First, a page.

Ten or 15 years ago, software would have been written. There would have been Linux and Power, and maybe Windows, but nowadays it's Linux or it's the Cloud. You can run Linux on Power, but not for what these clients want. They want x86. They want Intel software, Red Hat or centOS on x86. 

Our software vendors, at least in our retail locations, are moving away from supporting Power. In fact, I'm shocked that they do some days. Whereas, our datacenter loads, those stay the same. Those are still going to be continuing to run what they are, because most of the major players, database systems and ERP systems, still continue to support Power.

I would not consider IBM to be a market leader in terms of servers. The reason is because if you go around and you ask people about a server, they don't talk about IBM. Maybe 10 years ago they did, but now it's HP. It's maybe Lenovo and it's Dell.  When you start talking servers, people don't think IBM. They think x86. That's where IBM dropped the ball, in some regards, because why would I think of them?

I can't buy them. I can't get them on the used market. I can't run them. I can't develop software for them. Though it's a different situation when you talk about the Cloud. That's when people tend to think more about IBM.

Disclosure: I am a real user, and this review is based on my own experience and opinions.
UQ
System Administrator
Real User
The system has reduced our billing cycles from days to hours; virtualization and PowerVM are key

What is most valuable?

We like the virtualization, PowerVM, the live partition mobility, and dynamically adding the processors and the memory. Also AIX. The beauty of AIX is really something to be admired. AIX is a very useful operating system. The volume management is really good.

How has it helped my organization?

I have been using POWER5, POWER6, POWER7, and then we transferred onto POWER8. We really have reduced our billing cycles from days to hours. 

Secondly, it is really good for billing jobs. It is reducing our time. We used to do billing in multiple days, now have reduced it to hours. That's great.

What needs improvement?

The HMC and PowerVM need a more catchy graphical interface. 

Secondly, the command line interfaces should be converted into graphical interfaces. It is such a complex thing in making LPARs when you are using it through a wire server. It should be easy rather than be complicated. I'll give an example of the graphical interface. The V7000 is really great. Anyone can use it, there's no complexity in there. PowerVM and the VIOS interfaces should be like the V7000.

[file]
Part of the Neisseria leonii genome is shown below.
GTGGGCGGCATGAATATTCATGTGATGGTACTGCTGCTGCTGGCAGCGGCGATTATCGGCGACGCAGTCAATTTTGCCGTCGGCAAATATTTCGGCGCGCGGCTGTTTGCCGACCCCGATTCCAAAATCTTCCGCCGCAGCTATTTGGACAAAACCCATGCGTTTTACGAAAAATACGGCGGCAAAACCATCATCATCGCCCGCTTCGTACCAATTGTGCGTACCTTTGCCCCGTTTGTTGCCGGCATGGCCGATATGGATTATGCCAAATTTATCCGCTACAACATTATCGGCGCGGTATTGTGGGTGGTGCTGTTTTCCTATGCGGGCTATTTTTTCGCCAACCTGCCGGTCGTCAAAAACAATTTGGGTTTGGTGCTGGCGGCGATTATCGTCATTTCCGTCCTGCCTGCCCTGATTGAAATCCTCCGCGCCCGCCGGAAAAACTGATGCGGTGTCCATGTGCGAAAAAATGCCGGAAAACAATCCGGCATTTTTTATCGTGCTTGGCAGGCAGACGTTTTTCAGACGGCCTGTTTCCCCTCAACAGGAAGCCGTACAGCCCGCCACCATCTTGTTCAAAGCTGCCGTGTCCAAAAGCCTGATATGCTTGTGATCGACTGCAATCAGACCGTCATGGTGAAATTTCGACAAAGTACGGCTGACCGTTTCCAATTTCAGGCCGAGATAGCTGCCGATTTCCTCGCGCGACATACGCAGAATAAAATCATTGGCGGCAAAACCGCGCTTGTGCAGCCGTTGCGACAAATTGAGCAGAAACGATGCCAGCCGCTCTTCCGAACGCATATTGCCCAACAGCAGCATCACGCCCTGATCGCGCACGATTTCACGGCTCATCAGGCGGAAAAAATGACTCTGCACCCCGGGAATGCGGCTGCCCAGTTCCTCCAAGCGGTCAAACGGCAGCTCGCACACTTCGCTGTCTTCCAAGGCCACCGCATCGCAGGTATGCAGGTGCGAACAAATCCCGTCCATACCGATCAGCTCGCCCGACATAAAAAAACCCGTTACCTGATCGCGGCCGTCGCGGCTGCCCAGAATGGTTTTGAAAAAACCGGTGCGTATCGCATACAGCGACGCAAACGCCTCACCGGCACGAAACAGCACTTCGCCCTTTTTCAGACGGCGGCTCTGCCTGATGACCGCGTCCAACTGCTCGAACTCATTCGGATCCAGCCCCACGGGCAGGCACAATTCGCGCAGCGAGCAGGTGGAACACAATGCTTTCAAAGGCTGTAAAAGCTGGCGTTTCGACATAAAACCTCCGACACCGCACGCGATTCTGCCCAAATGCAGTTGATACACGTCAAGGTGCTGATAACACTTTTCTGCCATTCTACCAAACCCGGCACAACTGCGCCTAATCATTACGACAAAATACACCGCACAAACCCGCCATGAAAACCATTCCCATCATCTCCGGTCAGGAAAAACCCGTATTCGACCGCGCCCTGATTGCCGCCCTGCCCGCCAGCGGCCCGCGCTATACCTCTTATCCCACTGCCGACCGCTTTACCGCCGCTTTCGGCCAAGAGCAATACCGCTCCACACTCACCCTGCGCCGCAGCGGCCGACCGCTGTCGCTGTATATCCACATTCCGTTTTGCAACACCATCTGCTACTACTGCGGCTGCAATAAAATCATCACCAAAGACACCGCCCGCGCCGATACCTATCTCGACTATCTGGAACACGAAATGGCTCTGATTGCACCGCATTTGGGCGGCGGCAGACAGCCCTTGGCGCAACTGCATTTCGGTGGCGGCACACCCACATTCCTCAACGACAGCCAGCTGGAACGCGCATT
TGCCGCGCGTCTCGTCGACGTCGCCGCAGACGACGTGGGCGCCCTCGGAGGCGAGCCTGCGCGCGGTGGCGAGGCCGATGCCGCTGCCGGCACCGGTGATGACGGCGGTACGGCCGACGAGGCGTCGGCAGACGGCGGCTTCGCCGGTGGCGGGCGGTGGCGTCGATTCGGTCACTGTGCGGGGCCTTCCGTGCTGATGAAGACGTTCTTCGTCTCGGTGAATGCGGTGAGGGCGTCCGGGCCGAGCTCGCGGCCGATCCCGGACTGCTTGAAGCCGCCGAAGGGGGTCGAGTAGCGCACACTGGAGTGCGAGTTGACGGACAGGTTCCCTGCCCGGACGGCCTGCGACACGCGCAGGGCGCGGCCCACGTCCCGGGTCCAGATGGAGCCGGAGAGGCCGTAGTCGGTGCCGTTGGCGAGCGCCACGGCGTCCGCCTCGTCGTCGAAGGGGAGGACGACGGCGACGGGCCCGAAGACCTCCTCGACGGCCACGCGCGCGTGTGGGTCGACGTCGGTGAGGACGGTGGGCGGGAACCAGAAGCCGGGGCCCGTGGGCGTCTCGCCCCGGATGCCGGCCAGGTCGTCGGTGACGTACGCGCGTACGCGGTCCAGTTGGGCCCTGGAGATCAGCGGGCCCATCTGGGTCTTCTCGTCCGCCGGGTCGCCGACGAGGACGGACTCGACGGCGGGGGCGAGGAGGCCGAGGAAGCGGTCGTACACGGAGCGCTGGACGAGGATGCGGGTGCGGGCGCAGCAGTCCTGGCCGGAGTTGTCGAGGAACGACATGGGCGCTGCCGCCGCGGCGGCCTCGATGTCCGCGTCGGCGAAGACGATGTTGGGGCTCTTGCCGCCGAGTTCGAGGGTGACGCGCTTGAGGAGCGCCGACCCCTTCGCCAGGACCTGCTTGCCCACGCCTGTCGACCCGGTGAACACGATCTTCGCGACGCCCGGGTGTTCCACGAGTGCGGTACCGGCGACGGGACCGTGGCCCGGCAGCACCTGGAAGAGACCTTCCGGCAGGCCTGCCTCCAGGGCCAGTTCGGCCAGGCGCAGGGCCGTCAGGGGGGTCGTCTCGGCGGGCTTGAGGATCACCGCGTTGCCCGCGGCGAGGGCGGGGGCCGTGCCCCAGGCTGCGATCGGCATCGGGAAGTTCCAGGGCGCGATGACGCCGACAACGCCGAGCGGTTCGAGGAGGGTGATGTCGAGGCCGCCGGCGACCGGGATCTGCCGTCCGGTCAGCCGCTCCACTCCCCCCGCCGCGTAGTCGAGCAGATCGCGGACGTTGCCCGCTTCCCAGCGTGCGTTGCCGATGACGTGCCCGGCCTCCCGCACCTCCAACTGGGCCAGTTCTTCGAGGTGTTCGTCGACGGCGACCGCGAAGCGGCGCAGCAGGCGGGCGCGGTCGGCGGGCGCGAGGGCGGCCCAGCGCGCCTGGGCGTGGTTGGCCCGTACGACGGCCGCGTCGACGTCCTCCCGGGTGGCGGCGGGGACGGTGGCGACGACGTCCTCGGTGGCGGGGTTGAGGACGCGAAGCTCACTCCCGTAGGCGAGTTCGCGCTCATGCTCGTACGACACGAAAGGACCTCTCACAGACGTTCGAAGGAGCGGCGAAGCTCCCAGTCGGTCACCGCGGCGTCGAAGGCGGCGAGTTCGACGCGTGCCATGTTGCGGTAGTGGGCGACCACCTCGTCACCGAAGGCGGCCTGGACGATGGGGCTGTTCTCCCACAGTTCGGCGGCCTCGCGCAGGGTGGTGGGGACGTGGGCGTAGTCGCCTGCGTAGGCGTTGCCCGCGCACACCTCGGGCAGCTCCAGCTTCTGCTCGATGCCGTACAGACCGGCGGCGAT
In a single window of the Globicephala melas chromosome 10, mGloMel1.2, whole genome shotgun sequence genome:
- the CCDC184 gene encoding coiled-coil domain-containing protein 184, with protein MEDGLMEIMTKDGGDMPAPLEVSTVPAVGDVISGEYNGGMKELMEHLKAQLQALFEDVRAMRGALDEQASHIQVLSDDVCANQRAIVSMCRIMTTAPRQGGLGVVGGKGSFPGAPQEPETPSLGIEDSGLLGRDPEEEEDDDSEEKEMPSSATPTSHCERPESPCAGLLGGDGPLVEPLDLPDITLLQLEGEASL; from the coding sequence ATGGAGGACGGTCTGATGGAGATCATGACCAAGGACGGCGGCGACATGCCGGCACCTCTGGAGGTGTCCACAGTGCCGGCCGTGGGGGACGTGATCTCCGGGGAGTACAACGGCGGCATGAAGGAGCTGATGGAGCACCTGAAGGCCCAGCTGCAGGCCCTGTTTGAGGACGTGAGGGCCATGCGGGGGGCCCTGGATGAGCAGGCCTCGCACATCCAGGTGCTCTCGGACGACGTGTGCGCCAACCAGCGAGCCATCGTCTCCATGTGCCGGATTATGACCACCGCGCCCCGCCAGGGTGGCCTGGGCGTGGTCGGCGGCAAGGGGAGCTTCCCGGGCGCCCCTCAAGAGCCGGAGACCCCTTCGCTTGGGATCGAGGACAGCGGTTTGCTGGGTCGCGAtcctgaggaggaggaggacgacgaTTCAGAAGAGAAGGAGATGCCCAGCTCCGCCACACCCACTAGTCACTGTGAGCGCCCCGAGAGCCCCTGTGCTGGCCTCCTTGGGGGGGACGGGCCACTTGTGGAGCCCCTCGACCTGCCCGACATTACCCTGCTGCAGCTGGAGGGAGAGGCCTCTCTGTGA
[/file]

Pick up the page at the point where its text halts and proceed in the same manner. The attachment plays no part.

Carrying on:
What do I think about the scalability of the solution?

Every two years we have to buy a new server. It is kind of complex, because we have to compare it with Oracle servers. We have to do RFPs. We have to service both the servers, both the technologies, and then everything goes under pricing.

How are customer service and technical support?

We continuously engage with IBM for different service requests. 

It's good. There are a few different kinds of support available in our area, Premium Services and the Remote Services. We usually use the Remote Services. We just open a ticket and give them the logs and they give us a solution.

They are helpful.

Which solution did I use previously and why did I switch?

No. We are already invested in IBM, so we won't go towards anything else. We have lots of investment in IBM equipment. We are certified with IBM equipment as well as for hardware and software support by IBM.

We have been using IBM the last 15 years or so, and the performance that IBM servers are giving us is really good. Secondly, in our geographical area, it's the support. IBM has got good support. And the workloads we do have in our environment, IBM has got the equipment which can handle those workloads.

How was the initial setup?

Regarding upgrades it's a tricky game. It's a complex thing, because in our environment when something is running smoothly we don't want to stop it or give it downtime. We try to keep it running as long as we can. So in this way we sometime miss the upgrades, we don't upgrade it. But we are now focusing on the upgrades in a timely manner, rather than waiting for years and years. We are working on that.

What other advice do I have?

My rating of nine out of 10 is for the hardware. However, the software still has lots of issues. For example, we need to upgrade the software very frequently, so I'd give it seven out of 10.